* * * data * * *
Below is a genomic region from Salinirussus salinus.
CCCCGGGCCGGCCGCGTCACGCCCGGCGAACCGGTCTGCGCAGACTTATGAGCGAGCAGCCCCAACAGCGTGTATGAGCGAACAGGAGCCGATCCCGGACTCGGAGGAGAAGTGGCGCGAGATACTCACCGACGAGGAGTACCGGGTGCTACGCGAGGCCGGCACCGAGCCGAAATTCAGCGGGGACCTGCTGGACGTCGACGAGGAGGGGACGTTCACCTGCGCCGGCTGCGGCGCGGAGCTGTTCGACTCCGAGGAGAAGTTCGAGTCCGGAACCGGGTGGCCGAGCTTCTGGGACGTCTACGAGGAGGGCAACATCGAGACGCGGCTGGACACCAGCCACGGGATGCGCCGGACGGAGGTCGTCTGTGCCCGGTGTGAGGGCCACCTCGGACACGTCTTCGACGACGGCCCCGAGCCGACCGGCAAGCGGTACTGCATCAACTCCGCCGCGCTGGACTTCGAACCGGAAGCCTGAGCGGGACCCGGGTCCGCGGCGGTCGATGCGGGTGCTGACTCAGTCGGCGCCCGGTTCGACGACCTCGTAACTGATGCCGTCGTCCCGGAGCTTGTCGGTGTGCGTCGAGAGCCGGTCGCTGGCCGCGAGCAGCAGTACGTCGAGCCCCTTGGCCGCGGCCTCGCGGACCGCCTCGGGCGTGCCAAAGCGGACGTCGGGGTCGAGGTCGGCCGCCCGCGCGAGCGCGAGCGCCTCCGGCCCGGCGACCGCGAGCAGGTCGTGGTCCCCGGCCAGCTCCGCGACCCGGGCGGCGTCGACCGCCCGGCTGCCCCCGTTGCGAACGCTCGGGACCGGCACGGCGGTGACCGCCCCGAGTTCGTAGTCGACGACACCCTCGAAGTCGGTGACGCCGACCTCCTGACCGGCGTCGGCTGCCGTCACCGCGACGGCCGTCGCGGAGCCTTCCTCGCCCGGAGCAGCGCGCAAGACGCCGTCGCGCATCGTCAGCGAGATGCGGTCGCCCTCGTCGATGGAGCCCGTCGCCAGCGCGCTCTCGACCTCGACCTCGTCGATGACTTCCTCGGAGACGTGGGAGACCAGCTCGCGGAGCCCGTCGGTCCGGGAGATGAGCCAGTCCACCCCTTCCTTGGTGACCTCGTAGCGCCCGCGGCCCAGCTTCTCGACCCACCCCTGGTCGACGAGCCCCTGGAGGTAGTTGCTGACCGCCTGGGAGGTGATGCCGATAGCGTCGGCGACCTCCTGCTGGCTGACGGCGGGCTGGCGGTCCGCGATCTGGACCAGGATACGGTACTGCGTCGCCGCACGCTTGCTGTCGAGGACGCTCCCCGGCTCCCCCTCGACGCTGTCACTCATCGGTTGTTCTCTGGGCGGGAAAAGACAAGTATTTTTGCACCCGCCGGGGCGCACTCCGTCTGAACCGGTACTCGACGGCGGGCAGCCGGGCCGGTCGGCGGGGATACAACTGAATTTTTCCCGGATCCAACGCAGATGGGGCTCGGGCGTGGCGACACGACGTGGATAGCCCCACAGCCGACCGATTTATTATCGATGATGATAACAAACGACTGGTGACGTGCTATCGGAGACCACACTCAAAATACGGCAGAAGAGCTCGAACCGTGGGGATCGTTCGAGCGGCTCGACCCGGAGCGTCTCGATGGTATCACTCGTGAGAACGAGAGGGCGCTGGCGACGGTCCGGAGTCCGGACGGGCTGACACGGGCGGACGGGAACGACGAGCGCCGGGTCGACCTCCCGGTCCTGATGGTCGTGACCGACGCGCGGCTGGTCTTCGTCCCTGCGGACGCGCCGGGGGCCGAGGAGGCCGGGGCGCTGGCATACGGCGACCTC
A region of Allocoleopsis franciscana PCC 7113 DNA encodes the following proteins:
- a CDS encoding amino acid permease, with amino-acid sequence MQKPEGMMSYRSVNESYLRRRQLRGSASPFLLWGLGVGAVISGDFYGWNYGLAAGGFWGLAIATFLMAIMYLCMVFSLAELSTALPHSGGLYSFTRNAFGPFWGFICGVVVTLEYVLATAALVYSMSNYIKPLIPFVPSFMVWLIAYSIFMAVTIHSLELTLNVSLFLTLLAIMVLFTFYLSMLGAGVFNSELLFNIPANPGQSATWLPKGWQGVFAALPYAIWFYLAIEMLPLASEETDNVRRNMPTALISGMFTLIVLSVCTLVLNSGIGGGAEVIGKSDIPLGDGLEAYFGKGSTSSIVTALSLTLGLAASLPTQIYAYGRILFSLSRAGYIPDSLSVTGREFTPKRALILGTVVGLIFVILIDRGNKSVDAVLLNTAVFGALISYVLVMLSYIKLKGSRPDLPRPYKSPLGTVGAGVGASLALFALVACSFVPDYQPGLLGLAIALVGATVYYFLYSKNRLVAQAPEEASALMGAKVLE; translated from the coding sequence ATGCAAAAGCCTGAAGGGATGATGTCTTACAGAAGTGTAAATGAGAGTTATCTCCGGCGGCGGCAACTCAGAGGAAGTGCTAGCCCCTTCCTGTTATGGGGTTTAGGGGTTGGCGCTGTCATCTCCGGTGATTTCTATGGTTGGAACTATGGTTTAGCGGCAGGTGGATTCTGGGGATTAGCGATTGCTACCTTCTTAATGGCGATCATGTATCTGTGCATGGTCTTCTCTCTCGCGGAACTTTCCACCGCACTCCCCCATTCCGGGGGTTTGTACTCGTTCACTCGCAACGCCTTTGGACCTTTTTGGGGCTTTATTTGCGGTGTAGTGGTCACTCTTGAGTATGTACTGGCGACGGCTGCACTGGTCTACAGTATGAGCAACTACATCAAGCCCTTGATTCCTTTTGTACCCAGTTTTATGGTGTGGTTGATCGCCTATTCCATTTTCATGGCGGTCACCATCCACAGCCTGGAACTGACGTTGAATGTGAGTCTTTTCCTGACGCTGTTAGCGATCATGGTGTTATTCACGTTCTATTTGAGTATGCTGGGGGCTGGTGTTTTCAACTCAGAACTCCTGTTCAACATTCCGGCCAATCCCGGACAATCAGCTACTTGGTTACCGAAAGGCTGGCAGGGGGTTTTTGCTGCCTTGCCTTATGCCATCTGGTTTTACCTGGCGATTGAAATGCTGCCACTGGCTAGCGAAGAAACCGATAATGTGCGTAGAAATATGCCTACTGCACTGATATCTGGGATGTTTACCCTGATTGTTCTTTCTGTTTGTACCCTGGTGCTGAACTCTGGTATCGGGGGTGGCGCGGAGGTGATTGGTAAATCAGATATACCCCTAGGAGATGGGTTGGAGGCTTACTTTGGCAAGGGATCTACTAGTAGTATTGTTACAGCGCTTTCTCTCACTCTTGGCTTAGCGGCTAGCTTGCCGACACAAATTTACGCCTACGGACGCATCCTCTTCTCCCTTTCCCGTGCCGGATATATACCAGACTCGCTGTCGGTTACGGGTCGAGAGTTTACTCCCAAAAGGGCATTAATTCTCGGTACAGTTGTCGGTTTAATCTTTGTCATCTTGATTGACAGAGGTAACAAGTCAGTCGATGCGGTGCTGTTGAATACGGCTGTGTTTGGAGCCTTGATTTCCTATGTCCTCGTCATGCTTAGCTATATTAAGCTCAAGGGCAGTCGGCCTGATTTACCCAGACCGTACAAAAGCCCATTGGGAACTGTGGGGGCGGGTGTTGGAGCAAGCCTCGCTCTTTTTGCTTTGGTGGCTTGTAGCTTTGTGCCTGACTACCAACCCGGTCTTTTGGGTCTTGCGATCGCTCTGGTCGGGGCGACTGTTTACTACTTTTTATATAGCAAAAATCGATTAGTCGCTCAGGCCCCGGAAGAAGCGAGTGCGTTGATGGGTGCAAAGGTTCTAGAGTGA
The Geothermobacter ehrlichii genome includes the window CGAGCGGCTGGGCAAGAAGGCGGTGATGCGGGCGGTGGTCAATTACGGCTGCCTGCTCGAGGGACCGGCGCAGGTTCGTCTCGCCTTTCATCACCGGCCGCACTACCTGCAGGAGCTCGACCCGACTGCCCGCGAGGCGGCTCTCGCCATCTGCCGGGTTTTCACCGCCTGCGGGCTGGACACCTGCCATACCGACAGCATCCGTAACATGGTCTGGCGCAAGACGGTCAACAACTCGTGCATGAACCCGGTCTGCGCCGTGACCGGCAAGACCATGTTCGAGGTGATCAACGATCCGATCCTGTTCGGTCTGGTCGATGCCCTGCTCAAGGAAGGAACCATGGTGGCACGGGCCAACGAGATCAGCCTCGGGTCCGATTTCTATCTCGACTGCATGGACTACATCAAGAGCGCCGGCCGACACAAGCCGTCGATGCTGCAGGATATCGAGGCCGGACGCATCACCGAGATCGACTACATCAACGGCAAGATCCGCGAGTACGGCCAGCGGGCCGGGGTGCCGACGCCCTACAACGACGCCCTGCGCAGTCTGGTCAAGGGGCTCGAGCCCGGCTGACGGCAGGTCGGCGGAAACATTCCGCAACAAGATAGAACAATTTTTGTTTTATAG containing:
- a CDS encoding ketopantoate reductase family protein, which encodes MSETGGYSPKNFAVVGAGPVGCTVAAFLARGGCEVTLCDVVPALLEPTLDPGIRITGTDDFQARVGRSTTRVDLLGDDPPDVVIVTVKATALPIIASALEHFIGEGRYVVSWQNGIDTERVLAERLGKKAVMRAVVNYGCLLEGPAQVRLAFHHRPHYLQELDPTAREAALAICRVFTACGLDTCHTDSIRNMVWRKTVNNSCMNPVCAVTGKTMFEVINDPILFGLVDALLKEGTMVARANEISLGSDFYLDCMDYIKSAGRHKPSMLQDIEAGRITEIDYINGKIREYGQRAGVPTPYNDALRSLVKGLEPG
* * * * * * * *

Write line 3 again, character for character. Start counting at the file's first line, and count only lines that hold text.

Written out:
A region of Allocoleopsis franciscana PCC 7113 DNA encodes the following proteins: